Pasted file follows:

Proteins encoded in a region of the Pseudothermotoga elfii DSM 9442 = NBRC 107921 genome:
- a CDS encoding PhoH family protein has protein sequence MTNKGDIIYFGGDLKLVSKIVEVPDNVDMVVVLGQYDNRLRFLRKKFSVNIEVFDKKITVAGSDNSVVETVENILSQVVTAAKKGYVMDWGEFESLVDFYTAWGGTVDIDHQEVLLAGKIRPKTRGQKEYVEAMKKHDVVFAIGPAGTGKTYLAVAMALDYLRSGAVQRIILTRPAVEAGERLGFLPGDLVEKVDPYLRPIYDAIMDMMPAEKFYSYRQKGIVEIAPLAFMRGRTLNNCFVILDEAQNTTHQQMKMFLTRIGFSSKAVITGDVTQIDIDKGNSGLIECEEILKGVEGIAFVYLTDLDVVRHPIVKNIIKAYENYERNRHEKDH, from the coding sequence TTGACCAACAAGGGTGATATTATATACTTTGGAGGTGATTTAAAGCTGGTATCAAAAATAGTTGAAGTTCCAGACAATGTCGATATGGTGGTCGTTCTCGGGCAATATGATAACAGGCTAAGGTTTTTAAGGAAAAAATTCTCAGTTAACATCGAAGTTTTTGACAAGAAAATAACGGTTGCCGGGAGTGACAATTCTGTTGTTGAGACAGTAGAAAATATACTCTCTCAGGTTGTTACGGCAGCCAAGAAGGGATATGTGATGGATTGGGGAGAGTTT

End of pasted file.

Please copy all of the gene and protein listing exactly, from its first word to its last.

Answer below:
Proteins encoded in a region of the Pseudothermotoga elfii DSM 9442 = NBRC 107921 genome:
- a CDS encoding PhoH family protein has protein sequence MTNKGDIIYFGGDLKLVSKIVEVPDNVDMVVVLGQYDNRLRFLRKKFSVNIEVFDKKITVAGSDNSVVETVENILSQVVTAAKKGYVMDWGEFESLVDFYTAWGGTVDIDHQEVLLAGKIRPKTRGQKEYVEAMKKHDVVFAIGPAGTGKTYLAVAMALDYLRSGAVQRIILTRPAVEAGERLGFLPGDLVEKVDPYLRPIYDAIMDMMPAEKFYSYRQKGIVEIAPLAFMRGRTLNNCFVILDEAQNTTHQQMKMFLTRIGFSSKAVITGDVTQIDIDKGNSGLIECEEILKGVEGIAFVYLTDLDVVRHPIVKNIIKAYENYERNRHEKDH, from the coding sequence TTGACCAACAAGGGTGATATTATATACTTTGGAGGTGATTTAAAGCTGGTATCAAAAATAGTTGAAGTTCCAGACAATGTCGATATGGTGGTCGTTCTCGGGCAATATGATAACAGGCTAAGGTTTTTAAGGAAAAAATTCTCAGTTAACATCGAAGTTTTTGACAAGAAAATAACGGTTGCCGGGAGTGACAATTCTGTTGTTGAGACAGTAGAAAATATACTCTCTCAGGTTGTTACGGCAGCCAAGAAGGGATATGTGATGGATTGGGGAGAGTTT